Grades of Green Youth Corps students,
Max and Reece Riley, are acting as catalysts of environmental change once again
by kicking off “Foam Free Fridays” at Hermosa View and Hermosa Valley Schools.  No less than 6 newspapers (the Washington
Post, Seattle Times, Beach Reporter, Easy Reader, Daily
Breeze, and Minneapolis Star Tribune) chronicled Max and Reece’s efforts within the Hermosa Beach City School
District to eliminate polystyrene waste by switching to recycled paper trays on
“Foam Free Fridays.” “They understand
the health, environmental, and financial benefits of environmentally friendly
practices at schools and embody Grades of Green’s vision of instilling
environmental values in kids,” says Grades of Green Youth Corps Coordinator,
Allie Bussjaeger.

The Washington Post article,
titled It’s not
easy to replace foam lunch trays with greener options, school officials say
, discusses both the successes of and frustrations of
schools nationwide that are seeking to move away from polystyrene lunch trays.  School districts in Los Angeles, New York
City, Washington D.C., and Portland cited tight school budgets and the high
cost of eco-friendly materials as the foremost obstacle to swapping out
polystyrene trays.  A student activist
club based in Maryland has been struggling to convince the Board of Education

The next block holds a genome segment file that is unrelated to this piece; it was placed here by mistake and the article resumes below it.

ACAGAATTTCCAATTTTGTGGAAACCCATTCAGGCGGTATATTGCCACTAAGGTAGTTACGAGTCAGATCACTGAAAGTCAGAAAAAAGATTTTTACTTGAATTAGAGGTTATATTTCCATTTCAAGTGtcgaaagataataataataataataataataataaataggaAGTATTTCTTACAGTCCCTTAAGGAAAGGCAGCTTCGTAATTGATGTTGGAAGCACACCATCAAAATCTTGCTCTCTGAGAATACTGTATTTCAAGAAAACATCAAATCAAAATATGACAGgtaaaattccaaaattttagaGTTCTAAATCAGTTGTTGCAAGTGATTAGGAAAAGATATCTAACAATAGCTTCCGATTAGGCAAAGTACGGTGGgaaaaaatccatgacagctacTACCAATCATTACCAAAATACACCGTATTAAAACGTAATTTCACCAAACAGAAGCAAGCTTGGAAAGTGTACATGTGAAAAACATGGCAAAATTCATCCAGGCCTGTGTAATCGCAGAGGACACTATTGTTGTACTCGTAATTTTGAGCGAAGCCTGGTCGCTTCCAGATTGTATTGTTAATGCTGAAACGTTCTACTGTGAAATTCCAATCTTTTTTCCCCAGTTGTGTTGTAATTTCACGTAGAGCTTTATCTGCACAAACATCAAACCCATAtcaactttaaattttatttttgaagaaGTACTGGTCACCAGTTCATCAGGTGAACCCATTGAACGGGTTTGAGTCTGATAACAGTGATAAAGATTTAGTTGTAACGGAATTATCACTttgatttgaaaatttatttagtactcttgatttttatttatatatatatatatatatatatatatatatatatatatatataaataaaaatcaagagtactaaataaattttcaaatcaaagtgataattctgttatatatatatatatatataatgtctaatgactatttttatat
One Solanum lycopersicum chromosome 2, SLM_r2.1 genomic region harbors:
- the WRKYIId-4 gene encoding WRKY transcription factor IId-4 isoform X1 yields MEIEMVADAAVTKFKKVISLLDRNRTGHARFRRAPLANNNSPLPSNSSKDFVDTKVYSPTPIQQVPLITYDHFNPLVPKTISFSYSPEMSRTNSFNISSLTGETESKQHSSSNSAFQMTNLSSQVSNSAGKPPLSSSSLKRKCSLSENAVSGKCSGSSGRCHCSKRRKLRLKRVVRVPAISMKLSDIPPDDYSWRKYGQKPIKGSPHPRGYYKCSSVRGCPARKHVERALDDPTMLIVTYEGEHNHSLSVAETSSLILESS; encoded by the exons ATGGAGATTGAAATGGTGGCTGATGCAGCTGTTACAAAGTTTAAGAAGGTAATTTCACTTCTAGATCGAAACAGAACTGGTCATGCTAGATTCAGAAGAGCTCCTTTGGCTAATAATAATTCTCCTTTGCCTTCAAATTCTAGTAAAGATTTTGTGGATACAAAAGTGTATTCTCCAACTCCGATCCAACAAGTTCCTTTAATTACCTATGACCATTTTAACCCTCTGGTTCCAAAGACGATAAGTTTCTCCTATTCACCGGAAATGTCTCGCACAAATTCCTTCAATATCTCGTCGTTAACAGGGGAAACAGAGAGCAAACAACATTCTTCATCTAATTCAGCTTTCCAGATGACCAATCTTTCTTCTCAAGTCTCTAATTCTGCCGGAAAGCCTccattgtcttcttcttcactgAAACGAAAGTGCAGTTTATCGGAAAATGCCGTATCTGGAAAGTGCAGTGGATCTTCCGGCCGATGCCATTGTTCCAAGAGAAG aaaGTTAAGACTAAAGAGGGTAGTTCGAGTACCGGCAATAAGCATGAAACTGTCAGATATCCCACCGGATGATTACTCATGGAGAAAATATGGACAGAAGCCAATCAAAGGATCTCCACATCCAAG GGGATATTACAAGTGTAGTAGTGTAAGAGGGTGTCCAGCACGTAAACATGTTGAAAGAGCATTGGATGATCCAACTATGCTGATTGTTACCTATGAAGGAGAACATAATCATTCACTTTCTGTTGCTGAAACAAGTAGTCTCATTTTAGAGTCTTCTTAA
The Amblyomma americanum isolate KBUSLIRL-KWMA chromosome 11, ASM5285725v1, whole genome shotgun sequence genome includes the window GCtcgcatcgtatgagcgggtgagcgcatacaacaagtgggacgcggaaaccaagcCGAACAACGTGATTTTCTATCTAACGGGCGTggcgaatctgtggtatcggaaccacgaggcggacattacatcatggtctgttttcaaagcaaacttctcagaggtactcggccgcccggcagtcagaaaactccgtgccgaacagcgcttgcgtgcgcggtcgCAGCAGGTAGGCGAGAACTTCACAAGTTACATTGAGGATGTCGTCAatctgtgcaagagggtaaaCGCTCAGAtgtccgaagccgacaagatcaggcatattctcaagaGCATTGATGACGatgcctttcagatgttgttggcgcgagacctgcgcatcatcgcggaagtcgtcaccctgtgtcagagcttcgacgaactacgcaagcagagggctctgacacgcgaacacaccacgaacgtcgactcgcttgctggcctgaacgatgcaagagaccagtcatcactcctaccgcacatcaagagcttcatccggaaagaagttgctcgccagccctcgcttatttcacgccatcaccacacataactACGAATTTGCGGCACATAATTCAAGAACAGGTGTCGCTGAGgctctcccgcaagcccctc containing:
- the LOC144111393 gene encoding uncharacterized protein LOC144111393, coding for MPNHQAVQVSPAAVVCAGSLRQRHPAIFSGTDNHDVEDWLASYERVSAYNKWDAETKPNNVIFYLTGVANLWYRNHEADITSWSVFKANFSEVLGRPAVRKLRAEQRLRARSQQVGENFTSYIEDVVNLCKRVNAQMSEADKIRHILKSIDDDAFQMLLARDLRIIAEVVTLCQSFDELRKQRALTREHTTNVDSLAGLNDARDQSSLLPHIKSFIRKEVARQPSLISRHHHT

to install a dishwasher at their local school so they can reuse hard plastic
trays, but the Board turned them down, citing high installation costs and environmental
tradeoffs of water-overuse and chemical pollution from dishwasher

The good news is that many schools have managed to
come up with either the funds or the creativity to implement environmentally
friendly practices in small ways, demonstrating that every shade of green effort
makes a difference! The Washington Post article points to New York City
Department of Education’s “Trayless Tuesdays,” a cost-neutral way of
eliminating the use of polystyrene trays once per week, and Los Angeles Unified
School District’s switch to compostable trays this year, as examples of strides
that schools have made in reducing lunchtime waste.

Max and Reece Riley’s “Foam Free Fridays” stand out
as both an effective and kid-driven solution to keeping polystyrene off the
lunch table and out of the oceans. “Styrofoam is really bad for the environment,” Max said.
“It’s bad for the fish, and it’s bad for pretty much everything
else.” The switch to compostable
trays does not come without its costs – $0.03 per tray, to be exact, which adds
up for cash-strapped schools that are already looking to cut corners. Community
support makes a big difference, though, as the Rileys found out when they sent
out an email to district families looking for the $20 per week needed to cover
the cost of “Foam Free Fridays.” Within two hours they had all the donations they needed! Having this strong community
support to eliminate Styrofoam will be important as Max and Reese continue to
work towards their ultimate goal: switching to compostable trays permanently. Check out the full Washington Post, Seattle Times, Easy Reader News, Daily Breeze, Beach Reporter, and Minneapolis Star Tribune articles for more on students’ push for environmental changes in their schools!